Mulready envelope with pre-first day of issue cancellation date of May 4, 1840
On May 6, 1840, Great Britain issued the Mulready envelopes, the Mulready letter sheets, and the first postage stamps, all as part of its postal reform movement. Prior to that time, the addressee rather than the sender had paid the postage. Over time, though, people had realized that they could avoid paying the postage by refusing to accept their mail. Since the post office had done all the work of getting a letter from point A to point B without getting paid, a significant loss of revenue ensued. Complex postal rates resulted, and rates were set artificially high to compensate for the loss.
In recognition of this problem, the British government, under Queen Victoria, solicited proposals for a solution. Sir Rowland Hill set forth a deceptively simple one. First, he reasoned, to recover the lost revenue, it was essential to require prepayment by the sender. This was upsetting since payment by the sender was considered insulting to addressees, suggesting the addressee couldn't afford to pay. Second, with the revenue recovery, postal rates could be reduced dramatically, which would encourage more people to use the mails, and this would generate more revenues. Seeing the logic of Hill's plan, Britain soon established a universal penny post, wherein a half-ounce letter could be sent anywhere in Britain for a penny.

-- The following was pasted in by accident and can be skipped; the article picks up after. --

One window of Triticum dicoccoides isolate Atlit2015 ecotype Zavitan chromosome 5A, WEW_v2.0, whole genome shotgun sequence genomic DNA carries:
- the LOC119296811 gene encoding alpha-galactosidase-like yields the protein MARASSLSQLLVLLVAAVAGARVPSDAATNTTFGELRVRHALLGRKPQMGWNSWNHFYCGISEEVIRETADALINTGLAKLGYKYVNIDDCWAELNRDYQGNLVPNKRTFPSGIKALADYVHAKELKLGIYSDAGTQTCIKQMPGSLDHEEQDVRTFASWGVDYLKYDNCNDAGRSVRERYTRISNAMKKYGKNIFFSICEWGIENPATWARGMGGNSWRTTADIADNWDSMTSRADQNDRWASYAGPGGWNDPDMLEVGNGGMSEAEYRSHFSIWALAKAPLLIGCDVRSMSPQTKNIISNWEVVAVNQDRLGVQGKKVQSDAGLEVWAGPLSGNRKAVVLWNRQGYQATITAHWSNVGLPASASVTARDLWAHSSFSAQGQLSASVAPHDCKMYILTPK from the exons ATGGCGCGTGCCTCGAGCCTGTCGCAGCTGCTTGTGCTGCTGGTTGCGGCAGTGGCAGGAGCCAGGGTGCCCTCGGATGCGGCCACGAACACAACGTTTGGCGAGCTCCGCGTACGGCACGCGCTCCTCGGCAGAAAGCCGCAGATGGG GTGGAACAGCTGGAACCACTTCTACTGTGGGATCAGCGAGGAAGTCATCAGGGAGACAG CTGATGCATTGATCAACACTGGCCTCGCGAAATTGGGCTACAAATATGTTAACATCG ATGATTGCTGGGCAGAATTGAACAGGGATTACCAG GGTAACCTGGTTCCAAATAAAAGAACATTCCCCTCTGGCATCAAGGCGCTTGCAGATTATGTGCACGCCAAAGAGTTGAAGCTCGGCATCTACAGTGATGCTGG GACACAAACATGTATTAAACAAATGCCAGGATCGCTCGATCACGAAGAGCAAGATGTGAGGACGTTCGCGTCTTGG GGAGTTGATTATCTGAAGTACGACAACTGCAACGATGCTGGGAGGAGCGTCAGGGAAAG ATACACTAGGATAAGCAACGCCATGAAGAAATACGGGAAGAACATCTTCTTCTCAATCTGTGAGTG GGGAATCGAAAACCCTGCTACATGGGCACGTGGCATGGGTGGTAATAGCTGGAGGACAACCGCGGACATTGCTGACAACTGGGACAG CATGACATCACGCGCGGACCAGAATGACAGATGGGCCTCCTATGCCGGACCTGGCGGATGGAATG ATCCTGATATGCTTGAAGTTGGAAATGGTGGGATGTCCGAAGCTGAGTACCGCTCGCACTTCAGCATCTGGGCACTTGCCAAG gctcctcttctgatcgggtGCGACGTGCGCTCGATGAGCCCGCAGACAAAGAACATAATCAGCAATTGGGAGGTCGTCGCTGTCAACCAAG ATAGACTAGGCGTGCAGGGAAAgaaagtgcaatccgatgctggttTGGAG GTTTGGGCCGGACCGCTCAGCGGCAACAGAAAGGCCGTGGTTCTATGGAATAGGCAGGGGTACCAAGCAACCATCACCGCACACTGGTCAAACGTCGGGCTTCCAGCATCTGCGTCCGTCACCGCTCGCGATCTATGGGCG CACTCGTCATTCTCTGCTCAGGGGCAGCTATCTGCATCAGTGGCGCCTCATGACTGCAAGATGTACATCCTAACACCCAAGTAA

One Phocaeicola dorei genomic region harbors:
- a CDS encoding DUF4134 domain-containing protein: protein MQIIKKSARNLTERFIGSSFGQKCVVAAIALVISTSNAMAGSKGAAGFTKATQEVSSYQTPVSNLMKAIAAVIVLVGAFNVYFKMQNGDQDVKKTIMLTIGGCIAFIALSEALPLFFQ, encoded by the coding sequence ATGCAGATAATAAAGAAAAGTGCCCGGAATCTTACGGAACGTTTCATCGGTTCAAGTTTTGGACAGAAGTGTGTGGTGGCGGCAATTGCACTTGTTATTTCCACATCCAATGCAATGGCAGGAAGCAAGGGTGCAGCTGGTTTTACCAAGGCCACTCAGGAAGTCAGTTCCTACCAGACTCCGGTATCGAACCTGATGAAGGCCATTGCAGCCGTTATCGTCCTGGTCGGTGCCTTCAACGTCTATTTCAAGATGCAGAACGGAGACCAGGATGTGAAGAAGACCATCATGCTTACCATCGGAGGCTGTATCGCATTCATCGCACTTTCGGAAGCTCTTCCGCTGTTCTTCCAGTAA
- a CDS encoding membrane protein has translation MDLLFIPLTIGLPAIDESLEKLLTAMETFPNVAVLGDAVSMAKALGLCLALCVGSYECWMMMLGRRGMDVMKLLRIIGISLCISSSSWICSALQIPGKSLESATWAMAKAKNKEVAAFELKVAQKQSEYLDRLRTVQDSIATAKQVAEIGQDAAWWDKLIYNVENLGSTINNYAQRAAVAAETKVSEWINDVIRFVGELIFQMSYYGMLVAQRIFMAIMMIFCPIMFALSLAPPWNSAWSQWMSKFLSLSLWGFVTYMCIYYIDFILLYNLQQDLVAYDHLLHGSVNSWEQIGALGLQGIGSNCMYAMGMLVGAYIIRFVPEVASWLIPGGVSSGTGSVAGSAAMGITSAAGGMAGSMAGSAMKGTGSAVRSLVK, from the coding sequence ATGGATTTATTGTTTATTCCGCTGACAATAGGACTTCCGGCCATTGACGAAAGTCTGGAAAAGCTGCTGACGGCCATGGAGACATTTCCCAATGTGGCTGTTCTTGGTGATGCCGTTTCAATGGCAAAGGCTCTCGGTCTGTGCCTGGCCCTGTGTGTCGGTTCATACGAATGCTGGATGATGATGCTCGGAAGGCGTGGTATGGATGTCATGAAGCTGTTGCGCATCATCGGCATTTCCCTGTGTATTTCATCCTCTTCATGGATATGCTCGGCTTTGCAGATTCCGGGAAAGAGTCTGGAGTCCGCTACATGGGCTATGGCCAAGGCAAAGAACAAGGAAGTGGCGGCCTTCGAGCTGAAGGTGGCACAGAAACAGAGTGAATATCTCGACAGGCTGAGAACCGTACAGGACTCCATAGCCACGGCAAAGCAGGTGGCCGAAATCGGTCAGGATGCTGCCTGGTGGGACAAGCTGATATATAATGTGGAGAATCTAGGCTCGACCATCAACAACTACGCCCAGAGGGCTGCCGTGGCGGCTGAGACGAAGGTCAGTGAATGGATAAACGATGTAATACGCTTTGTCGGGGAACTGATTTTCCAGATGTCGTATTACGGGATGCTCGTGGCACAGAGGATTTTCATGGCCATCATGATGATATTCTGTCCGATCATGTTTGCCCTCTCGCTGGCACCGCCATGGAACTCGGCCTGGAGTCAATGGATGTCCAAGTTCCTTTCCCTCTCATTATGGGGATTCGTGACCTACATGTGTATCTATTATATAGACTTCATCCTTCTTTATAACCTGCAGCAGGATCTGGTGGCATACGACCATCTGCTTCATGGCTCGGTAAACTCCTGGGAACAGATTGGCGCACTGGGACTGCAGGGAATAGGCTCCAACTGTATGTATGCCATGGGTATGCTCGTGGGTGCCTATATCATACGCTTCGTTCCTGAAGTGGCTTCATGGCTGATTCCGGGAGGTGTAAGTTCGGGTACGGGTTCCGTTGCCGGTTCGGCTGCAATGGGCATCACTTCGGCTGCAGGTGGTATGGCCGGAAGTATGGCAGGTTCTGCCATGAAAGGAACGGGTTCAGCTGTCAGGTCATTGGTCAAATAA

Hill understood the necessity of providing the sender with a receipt for having paid in advance, and he implemented this in two ways: adhesive stamps to be affixed to the letter and preprinted, postage-paid envelopes and letter sheets. For the latter, a design competition produced a winner, noted artist William Mulready. The design features an allegorical figure of Britannia in the center directing letters right and left to people and creatures of the far-flung empire.
Hill believed that the envelopes and letter sheets would be popular with the public, and he provided the adhesive stamps as something of an afterthought. The public, however, ridiculed the bizarre design. Many satirical caricatures were created and circulated, some by stationers who resented the government's incursion into their trade. The widespread derision led to withdrawal and destruction of the Mulready products after a very short time. Postage stamps, on the other hand, proved convenient and were widely accepted.
The Mulready envelope shown here is postmarked at Leicester on May 4, 1840, two days before the official issue date. This practice of 'jumping the gun' in usage of new issues plagues philatelists to this day.